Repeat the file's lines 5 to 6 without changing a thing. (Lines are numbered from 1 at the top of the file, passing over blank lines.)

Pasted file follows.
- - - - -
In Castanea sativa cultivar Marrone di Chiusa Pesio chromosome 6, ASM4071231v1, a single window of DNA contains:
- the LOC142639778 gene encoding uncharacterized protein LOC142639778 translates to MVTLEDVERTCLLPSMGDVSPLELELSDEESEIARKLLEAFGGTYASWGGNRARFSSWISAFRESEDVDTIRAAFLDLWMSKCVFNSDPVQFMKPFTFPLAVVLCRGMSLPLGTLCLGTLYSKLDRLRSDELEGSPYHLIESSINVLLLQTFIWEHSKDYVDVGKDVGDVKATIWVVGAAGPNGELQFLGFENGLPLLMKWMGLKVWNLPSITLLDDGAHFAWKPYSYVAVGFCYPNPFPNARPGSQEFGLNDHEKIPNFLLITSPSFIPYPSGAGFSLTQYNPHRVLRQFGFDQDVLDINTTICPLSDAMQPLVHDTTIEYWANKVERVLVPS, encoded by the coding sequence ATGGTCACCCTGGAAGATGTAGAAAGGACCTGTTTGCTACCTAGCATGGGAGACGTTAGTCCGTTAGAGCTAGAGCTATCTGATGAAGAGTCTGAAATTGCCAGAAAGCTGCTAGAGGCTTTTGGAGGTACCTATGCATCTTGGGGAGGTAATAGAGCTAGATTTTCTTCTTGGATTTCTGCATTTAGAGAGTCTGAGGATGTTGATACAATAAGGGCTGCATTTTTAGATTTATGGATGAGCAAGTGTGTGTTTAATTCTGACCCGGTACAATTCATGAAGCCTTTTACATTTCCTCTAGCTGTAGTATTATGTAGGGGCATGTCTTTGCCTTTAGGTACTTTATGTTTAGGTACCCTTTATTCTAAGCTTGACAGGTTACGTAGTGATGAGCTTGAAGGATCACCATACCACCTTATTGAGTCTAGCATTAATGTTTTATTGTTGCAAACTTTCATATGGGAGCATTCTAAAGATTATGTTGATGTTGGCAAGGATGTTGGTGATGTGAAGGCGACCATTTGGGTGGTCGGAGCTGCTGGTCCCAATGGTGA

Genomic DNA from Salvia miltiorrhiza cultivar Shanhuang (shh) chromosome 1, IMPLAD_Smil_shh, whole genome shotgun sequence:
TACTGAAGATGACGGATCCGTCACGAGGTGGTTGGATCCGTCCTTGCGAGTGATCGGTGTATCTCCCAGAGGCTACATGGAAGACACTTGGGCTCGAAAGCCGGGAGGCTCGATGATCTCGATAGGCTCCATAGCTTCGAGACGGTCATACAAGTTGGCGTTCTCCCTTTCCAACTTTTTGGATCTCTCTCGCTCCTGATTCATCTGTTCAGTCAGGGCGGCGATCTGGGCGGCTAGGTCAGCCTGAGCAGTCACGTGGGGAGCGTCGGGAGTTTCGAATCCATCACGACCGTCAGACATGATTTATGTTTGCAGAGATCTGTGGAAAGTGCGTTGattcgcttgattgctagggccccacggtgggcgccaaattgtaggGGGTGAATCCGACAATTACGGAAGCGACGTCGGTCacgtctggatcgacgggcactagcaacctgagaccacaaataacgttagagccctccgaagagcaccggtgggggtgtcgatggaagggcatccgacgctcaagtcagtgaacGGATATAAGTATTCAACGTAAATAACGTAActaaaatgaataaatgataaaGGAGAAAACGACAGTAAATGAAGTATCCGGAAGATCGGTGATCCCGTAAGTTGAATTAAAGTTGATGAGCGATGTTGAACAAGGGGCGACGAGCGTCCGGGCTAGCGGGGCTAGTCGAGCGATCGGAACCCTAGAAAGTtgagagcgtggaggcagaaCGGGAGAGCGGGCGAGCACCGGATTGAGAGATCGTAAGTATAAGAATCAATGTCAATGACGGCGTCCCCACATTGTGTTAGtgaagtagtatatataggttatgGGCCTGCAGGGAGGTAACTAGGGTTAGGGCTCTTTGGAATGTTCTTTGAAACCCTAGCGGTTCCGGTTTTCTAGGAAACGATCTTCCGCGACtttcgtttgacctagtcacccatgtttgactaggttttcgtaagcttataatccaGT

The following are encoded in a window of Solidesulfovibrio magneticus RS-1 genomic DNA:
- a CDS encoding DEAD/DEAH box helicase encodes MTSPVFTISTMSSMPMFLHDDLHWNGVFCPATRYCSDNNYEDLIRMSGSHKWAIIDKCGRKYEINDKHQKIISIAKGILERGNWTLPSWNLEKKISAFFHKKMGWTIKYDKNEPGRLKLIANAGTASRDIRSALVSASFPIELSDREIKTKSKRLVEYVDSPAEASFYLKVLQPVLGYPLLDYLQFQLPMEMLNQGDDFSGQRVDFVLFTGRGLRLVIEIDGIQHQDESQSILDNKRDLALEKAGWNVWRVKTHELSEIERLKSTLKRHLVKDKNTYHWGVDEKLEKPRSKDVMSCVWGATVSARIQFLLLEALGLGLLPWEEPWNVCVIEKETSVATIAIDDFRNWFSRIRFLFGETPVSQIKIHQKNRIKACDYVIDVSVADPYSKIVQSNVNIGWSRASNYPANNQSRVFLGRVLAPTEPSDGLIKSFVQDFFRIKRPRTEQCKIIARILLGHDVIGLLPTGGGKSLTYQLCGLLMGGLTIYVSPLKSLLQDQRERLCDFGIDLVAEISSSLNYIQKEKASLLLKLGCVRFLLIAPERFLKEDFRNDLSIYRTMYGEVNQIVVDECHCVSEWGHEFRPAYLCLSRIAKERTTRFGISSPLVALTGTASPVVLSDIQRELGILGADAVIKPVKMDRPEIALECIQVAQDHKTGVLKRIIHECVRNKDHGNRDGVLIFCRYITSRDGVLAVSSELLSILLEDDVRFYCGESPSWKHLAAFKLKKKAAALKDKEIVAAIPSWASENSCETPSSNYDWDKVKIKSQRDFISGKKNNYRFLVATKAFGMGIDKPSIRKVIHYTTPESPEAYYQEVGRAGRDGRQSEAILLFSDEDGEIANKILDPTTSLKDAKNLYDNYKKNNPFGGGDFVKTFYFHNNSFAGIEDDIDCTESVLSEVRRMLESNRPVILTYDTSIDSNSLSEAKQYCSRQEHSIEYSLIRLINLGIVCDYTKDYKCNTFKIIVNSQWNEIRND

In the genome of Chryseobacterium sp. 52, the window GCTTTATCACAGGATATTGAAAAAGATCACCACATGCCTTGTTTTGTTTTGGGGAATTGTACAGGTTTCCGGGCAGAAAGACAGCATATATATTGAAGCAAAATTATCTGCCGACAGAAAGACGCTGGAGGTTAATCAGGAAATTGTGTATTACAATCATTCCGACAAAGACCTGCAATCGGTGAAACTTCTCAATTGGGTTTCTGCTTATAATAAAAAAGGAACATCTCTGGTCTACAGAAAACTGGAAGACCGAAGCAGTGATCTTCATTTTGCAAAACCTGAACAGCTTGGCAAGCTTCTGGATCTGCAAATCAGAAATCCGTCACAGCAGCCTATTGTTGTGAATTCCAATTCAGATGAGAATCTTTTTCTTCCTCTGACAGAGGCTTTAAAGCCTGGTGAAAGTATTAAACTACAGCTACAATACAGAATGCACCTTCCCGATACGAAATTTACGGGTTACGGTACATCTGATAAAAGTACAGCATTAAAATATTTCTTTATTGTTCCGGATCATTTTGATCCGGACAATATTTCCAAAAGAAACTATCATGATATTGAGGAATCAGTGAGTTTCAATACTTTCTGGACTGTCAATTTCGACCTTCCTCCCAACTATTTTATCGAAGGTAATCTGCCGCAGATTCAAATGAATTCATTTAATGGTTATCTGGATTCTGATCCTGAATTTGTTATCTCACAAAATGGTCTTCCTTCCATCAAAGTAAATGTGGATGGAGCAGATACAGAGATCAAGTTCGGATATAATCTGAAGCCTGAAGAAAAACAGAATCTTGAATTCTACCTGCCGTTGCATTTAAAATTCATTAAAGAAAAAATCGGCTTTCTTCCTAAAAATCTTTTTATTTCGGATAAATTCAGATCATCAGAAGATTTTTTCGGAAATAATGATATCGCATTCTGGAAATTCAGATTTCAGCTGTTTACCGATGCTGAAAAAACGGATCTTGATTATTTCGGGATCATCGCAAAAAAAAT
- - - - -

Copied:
The following are encoded in a window of Solidesulfovibrio magneticus RS-1 genomic DNA:
- a CDS encoding DEAD/DEAH box helicase encodes MTSPVFTISTMSSMPMFLHDDLHWNGVFCPATRYCSDNNYEDLIRMSGSHKWAIIDKCGRKYEINDKHQKIISIAKGILERGNWTLPSWNLEKKISAFFHKKMGWTIKYDKNEPGRLKLIANAGTASRDIRSALVSASFPIELSDREIKTKSKRLVEYVDSPAEASFYLKVLQPVLGYPLLDYLQFQLPMEMLNQGDDFSGQRVDFVLFTGRGLRLVIEIDGIQHQDESQSILDNKRDLALEKAGWNVWRVKTHELSEIERLKSTLKRHLVKDKNTYHWGVDEKLEKPRSKDVMSCVWGATVSARIQFLLLEALGLGLLPWEEPWNVCVIEKETSVATIAIDDFRNWFSRIRFLFGETPVSQIKIHQKNRIKACDYVIDVSVADPYSKIVQSNVNIGWSRASNYPANNQSRVFLGRVLAPTEPSDGLIKSFVQDFFRIKRPRTEQCKIIARILLGHDVIGLLPTGGGKSLTYQLCGLLMGGLTIYVSPLKSLLQDQRERLCDFGIDLVAEISSSLNYIQKEKASLLLKLGCVRFLLIAPERFLKEDFRNDLSIYRTMYGEVNQIVVDECHCVSEWGHEFRPAYLCLSRIAKERTTRFGISSPLVALTGTASPVVLSDIQRELGILGADAVIKPVKMDRPEIALECIQVAQDHKTGVLKRIIHECVRNKDHGNRDGVLIFCRYITSRDGVLAVSSELLSILLEDDVRFYCGESPSWKHLAAFKLKKKAAALKDKEIVAAIPSWASENSCETPSSNYDWDKVKIKSQRDFISGKKNNYRFLVATKAFGMGIDKPSIRKVIHYTTPESPEAYYQEVGRAGRDGRQSEAILLFSDEDGEIANKILDPTTSLKDAKNLYDNYKKNNPFGGGDFVKTFYFHNNSFAGIEDDIDCTESVLSEVRRMLESNRPVILTYDTSIDSNSLSEAKQYCSRQEHSIEYSLIRLINLGIVCDYTKDYKCNTFKIIVNSQWNEIRND